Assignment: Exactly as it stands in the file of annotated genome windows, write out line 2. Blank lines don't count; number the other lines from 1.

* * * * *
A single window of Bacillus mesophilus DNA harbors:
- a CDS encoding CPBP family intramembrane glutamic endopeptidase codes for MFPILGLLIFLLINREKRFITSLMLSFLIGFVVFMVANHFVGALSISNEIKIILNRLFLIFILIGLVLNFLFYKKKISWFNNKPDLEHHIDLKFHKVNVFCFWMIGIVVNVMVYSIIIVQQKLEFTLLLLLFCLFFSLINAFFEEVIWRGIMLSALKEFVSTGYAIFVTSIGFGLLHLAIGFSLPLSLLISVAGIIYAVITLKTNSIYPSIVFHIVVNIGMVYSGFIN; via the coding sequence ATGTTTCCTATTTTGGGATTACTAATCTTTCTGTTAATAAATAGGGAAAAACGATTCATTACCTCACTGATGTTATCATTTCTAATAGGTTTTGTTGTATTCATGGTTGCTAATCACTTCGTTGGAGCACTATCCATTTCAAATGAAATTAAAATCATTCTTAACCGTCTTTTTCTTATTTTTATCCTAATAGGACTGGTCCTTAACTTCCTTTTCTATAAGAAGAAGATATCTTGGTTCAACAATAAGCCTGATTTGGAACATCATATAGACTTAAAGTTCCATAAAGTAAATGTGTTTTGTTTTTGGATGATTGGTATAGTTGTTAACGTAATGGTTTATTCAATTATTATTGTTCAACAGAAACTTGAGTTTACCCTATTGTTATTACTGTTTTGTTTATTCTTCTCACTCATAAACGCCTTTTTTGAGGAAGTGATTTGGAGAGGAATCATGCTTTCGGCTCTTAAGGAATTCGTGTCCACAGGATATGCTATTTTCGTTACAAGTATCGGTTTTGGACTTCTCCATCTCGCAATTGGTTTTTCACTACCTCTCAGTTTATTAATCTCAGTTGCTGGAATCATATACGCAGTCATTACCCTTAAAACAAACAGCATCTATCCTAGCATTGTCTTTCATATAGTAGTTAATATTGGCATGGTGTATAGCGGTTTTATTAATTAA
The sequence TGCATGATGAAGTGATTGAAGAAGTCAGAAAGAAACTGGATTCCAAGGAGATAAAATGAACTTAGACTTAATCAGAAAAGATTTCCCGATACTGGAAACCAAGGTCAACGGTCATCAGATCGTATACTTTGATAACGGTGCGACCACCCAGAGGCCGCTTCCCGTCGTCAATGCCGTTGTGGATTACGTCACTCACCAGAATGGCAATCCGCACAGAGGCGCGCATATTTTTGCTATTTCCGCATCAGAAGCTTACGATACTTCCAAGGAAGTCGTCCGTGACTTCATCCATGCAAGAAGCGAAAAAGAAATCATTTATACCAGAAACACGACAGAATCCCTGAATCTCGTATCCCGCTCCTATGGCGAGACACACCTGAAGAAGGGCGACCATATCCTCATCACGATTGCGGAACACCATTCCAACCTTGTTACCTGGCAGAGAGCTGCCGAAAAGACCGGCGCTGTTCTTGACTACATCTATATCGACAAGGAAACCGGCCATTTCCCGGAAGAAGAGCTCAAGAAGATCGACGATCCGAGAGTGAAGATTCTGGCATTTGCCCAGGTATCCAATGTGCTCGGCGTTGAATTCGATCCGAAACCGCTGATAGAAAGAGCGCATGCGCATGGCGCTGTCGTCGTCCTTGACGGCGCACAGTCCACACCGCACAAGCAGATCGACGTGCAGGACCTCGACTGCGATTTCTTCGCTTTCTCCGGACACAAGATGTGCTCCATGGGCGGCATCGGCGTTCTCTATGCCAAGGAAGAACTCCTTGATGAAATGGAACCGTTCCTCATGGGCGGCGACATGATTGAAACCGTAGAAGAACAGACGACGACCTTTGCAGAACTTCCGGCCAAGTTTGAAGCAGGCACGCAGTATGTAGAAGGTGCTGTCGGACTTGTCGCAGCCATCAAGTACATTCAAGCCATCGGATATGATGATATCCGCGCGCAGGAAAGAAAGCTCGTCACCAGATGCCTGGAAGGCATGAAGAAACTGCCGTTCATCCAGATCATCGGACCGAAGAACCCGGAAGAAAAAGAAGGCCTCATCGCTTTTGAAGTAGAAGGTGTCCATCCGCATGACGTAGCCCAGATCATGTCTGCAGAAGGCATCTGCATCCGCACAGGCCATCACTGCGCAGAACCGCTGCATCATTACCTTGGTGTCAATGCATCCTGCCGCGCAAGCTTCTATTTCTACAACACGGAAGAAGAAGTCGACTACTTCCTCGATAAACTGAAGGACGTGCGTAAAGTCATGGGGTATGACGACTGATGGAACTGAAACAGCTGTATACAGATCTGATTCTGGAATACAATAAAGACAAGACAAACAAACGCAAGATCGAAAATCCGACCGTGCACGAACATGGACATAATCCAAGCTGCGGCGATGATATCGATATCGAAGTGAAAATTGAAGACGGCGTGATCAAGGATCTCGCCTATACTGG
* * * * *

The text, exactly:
- a CDS encoding CPBP family intramembrane glutamic endopeptidase codes for MFPILGLLIFLLINREKRFITSLMLSFLIGFVVFMVANHFVGALSISNEIKIILNRLFLIFILIGLVLNFLFYKKKISWFNNKPDLEHHIDLKFHKVNVFCFWMIGIVVNVMVYSIIIVQQKLEFTLLLLLFCLFFSLINAFFEEVIWRGIMLSALKEFVSTGYAIFVTSIGFGLLHLAIGFSLPLSLLISVAGIIYAVITLKTNSIYPSIVFHIVVNIGMVYSGFIN; via the coding sequence ATGTTTCCTATTTTGGGATTACTAATCTTTCTGTTAATAAATAGGGAAAAACGATTCATTACCTCACTGATGTTATCATTTCTAATAGGTTTTGTTGTATTCATGGTTGCTAATCACTTCGTTGGAGCACTATCCATTTCAAATGAAATTAAAATCATTCTTAACCGTCTTTTTCTTATTTTTATCCTAATAGGACTGGTCCTTAACTTCCTTTTCTATAAGAAGAAGATATCTTGGTTCAACAATAAGCCTGATTTGGAACATCATATAGACTTAAAGTTCCATAAAGTAAATGTGTTTTGTTTTTGGATGATTGGTATAGTTGTTAACGTAATGGTTTATTCAATTATTATTGTTCAACAGAAACTTGAGTTTACCCTATTGTTATTACTGTTTTGTTTATTCTTCTCACTCATAAACGCCTTTTTTGAGGAAGTGATTTGGAGAGGAATCATGCTTTCGGCTCTTAAGGAATTCGTGTCCACAGGATATGCTATTTTCGTTACAAGTATCGGTTTTGGACTTCTCCATCTCGCAATTGGTTTTTCACTACCTCTCAGTTTATTAATCTCAGTTGCTGGAATCATATACGCAGTCATTACCCTTAAAACAAACAGCATCTATCCTAGCATTGTCTTTCATATAGTAGTTAATATTGGCATGGTGTATAGCGGTTTTATTAATTAA